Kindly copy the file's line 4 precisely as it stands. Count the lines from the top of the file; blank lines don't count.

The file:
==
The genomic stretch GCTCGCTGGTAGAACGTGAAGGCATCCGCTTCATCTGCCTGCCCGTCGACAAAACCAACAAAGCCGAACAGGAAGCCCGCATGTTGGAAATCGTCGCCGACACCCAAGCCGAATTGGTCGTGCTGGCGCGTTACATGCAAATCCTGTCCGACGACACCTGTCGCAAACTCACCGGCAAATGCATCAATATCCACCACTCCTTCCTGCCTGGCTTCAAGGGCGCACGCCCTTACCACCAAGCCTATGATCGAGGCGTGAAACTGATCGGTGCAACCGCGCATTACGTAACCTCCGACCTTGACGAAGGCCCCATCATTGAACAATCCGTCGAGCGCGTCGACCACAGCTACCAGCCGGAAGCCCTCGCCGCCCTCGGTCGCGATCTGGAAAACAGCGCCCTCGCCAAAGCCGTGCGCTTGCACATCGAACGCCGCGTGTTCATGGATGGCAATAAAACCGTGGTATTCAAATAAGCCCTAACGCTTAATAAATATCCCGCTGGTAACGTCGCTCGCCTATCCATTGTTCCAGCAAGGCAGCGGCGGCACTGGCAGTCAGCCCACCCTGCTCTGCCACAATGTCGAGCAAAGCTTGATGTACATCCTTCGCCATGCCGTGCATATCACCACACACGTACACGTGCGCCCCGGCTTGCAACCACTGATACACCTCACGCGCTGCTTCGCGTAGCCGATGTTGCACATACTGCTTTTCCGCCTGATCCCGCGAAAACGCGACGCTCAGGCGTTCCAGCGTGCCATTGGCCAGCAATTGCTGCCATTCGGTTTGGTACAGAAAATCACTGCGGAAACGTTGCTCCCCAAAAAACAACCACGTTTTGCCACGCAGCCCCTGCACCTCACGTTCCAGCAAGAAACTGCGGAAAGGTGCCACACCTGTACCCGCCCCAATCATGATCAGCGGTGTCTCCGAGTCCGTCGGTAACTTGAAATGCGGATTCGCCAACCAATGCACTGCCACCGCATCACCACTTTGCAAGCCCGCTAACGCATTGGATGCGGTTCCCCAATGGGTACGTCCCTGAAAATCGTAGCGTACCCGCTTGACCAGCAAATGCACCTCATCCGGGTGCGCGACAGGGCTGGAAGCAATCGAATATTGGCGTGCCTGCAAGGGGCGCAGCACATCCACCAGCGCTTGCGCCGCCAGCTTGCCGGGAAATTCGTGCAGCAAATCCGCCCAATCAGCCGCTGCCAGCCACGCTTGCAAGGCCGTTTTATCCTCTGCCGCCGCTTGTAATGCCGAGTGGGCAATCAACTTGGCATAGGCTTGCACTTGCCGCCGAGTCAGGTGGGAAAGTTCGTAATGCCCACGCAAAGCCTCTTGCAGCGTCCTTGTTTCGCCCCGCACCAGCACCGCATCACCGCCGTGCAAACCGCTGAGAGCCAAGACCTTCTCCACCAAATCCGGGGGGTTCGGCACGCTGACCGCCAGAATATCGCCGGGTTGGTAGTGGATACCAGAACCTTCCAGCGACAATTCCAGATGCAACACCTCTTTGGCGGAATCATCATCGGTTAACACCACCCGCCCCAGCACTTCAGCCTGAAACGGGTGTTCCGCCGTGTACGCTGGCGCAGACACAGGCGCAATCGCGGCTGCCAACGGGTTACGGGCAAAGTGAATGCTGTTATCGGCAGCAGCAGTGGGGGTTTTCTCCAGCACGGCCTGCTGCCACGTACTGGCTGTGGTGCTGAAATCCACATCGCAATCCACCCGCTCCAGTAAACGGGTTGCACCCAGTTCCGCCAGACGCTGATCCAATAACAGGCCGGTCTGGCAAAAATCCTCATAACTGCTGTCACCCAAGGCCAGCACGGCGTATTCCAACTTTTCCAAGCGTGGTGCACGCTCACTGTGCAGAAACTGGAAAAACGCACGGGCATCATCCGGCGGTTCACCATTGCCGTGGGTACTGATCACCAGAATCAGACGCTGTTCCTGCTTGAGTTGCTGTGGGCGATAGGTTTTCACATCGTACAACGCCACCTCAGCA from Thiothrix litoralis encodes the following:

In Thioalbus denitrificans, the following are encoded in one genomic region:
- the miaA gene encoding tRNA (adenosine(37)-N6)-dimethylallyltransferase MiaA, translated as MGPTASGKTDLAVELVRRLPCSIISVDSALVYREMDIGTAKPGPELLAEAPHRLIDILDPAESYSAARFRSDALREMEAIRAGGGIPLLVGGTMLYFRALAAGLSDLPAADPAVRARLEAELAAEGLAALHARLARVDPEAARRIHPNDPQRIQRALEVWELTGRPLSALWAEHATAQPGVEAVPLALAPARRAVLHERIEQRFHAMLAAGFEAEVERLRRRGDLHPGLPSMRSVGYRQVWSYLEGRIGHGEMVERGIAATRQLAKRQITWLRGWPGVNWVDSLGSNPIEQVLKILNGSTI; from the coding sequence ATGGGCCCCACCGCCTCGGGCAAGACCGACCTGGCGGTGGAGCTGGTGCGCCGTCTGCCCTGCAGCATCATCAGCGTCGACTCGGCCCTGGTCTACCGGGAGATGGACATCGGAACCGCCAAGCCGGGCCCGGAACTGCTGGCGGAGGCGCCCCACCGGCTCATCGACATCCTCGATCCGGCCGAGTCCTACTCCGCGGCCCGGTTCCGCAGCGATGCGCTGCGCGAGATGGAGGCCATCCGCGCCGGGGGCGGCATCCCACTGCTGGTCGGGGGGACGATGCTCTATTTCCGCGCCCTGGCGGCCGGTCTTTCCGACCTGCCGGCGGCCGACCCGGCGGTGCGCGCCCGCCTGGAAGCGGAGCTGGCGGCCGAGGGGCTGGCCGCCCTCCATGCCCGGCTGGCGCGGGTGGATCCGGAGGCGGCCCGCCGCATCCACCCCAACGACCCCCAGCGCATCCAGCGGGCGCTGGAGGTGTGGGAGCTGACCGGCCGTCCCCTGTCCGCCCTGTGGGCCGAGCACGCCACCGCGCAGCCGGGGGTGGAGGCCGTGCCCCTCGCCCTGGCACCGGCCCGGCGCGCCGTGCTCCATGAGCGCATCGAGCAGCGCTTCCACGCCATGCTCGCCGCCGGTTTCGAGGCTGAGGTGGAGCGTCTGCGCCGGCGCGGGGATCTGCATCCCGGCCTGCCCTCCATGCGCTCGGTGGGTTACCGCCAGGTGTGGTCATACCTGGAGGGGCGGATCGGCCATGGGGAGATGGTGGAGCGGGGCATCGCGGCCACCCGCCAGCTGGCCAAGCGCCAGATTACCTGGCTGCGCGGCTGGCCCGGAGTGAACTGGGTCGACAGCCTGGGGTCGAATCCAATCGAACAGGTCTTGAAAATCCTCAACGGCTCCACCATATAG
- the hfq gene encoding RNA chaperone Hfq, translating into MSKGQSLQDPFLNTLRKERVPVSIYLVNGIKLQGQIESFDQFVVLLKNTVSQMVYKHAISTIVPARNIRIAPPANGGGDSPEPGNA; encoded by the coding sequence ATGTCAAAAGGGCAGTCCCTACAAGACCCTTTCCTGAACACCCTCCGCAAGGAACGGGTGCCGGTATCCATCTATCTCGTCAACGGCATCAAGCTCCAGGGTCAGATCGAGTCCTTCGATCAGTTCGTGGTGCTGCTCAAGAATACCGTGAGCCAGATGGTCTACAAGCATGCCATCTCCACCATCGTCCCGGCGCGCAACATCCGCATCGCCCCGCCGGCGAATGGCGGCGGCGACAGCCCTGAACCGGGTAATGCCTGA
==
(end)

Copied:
- the hfq gene encoding RNA chaperone Hfq, translating into MSKGQSLQDPFLNTLRKERVPVSIYLVNGIKLQGQIESFDQFVVLLKNTVSQMVYKHAISTIVPARNIRIAPPANGGGDSPEPGNA; encoded by the coding sequence ATGTCAAAAGGGCAGTCCCTACAAGACCCTTTCCTGAACACCCTCCGCAAGGAACGGGTGCCGGTATCCATCTATCTCGTCAACGGCATCAAGCTCCAGGGTCAGATCGAGTCCTTCGATCAGTTCGTGGTGCTGCTCAAGAATACCGTGAGCCAGATGGTCTACAAGCATGCCATCTCCACCATCGTCCCGGCGCGCAACATCCGCATCGCCCCGCCGGCGAATGGCGGCGGCGACAGCCCTGAACCGGGTAATGCCTGA